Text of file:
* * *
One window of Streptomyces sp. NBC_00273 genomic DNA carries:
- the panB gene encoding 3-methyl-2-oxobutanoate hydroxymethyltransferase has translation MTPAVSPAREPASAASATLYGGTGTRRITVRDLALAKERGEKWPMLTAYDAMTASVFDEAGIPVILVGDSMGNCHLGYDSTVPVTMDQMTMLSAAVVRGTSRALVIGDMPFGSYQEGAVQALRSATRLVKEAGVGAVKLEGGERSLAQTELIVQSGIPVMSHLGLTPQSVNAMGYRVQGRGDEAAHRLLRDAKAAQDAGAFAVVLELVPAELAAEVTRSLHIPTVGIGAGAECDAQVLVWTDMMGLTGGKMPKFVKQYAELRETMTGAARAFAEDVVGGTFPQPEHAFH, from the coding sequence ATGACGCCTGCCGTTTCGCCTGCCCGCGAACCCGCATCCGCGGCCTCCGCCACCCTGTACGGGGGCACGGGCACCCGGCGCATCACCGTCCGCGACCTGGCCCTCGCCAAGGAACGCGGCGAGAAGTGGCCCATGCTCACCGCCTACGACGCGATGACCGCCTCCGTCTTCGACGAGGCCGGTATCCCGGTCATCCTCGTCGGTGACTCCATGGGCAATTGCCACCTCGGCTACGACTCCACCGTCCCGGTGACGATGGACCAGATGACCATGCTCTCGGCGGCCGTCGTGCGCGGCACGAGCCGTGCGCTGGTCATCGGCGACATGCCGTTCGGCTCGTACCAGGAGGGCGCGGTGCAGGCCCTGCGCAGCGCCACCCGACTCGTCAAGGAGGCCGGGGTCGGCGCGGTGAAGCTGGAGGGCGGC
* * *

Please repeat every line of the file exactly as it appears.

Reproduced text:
One window of Streptomyces sp. NBC_00273 genomic DNA carries:
- the panB gene encoding 3-methyl-2-oxobutanoate hydroxymethyltransferase has translation MTPAVSPAREPASAASATLYGGTGTRRITVRDLALAKERGEKWPMLTAYDAMTASVFDEAGIPVILVGDSMGNCHLGYDSTVPVTMDQMTMLSAAVVRGTSRALVIGDMPFGSYQEGAVQALRSATRLVKEAGVGAVKLEGGERSLAQTELIVQSGIPVMSHLGLTPQSVNAMGYRVQGRGDEAAHRLLRDAKAAQDAGAFAVVLELVPAELAAEVTRSLHIPTVGIGAGAECDAQVLVWTDMMGLTGGKMPKFVKQYAELRETMTGAARAFAEDVVGGTFPQPEHAFH, from the coding sequence ATGACGCCTGCCGTTTCGCCTGCCCGCGAACCCGCATCCGCGGCCTCCGCCACCCTGTACGGGGGCACGGGCACCCGGCGCATCACCGTCCGCGACCTGGCCCTCGCCAAGGAACGCGGCGAGAAGTGGCCCATGCTCACCGCCTACGACGCGATGACCGCCTCCGTCTTCGACGAGGCCGGTATCCCGGTCATCCTCGTCGGTGACTCCATGGGCAATTGCCACCTCGGCTACGACTCCACCGTCCCGGTGACGATGGACCAGATGACCATGCTCTCGGCGGCCGTCGTGCGCGGCACGAGCCGTGCGCTGGTCATCGGCGACATGCCGTTCGGCTCGTACCAGGAGGGCGCGGTGCAGGCCCTGCGCAGCGCCACCCGACTCGTCAAGGAGGCCGGGGTCGGCGCGGTGAAGCTGGAGGGCGGC